Human evolution is looking more tangled than ever. A new genetic study of nearly two thousand people from around the world suggests that some of our ancestors bred with other species of humans, such as Neanderthals, at least twice.
"The researchers suggest the interbreeding happened about 60,000 years ago in the eastern Mediterranean and, more recently, about 45,000 years ago in eastern Asia," Nature News reports from the annual meeting of the American Society of Physical Anthropologists in Albuquerque, New Mexico.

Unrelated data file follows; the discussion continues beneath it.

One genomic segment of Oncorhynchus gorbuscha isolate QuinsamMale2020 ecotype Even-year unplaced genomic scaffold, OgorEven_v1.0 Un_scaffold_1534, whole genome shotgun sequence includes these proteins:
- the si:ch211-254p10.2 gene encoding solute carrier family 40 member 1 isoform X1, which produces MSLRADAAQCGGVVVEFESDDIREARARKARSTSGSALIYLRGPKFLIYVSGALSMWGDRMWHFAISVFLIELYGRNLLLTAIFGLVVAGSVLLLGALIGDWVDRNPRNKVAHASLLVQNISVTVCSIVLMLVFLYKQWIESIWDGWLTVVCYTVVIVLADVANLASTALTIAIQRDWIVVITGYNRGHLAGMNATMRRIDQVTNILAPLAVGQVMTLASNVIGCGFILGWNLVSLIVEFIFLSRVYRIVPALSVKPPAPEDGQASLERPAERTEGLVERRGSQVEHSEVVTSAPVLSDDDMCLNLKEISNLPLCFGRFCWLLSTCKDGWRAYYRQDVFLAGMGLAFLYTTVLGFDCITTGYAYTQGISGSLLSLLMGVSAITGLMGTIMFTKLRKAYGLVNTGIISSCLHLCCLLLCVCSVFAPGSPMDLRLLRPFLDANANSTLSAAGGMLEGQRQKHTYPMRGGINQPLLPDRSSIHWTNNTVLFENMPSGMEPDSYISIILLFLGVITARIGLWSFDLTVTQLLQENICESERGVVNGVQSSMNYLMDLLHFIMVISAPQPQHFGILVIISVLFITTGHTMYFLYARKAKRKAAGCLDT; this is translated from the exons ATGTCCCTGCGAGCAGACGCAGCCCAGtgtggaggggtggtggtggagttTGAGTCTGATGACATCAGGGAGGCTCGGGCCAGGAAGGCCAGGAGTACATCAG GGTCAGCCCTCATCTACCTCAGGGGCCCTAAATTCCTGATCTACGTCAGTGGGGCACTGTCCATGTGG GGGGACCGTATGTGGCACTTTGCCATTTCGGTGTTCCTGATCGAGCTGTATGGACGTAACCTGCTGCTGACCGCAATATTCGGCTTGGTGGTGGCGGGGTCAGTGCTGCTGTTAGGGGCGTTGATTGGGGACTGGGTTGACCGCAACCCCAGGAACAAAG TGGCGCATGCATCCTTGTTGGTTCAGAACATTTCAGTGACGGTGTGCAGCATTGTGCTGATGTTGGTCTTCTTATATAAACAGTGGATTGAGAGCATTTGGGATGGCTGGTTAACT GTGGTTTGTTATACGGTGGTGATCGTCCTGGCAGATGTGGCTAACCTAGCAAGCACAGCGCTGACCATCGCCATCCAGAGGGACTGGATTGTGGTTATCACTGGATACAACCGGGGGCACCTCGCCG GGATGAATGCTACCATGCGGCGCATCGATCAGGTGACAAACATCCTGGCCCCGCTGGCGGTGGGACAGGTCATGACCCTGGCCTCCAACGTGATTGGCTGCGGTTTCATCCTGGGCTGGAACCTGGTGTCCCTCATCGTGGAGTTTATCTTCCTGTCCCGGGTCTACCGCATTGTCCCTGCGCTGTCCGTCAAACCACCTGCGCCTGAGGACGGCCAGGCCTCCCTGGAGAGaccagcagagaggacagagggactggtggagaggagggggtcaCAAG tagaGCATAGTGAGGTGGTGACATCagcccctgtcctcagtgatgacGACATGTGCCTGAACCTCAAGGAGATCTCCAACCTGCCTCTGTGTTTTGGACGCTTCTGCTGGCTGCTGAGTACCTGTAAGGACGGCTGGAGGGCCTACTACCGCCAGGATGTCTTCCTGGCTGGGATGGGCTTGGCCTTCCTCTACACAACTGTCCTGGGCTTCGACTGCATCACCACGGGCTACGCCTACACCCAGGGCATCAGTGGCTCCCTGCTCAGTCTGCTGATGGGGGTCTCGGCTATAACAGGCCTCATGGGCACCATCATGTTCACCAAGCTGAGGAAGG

That conclusion is based on a study of over 600 genetic markers, called microsatellites, sequenced in nearly 100 different populations.
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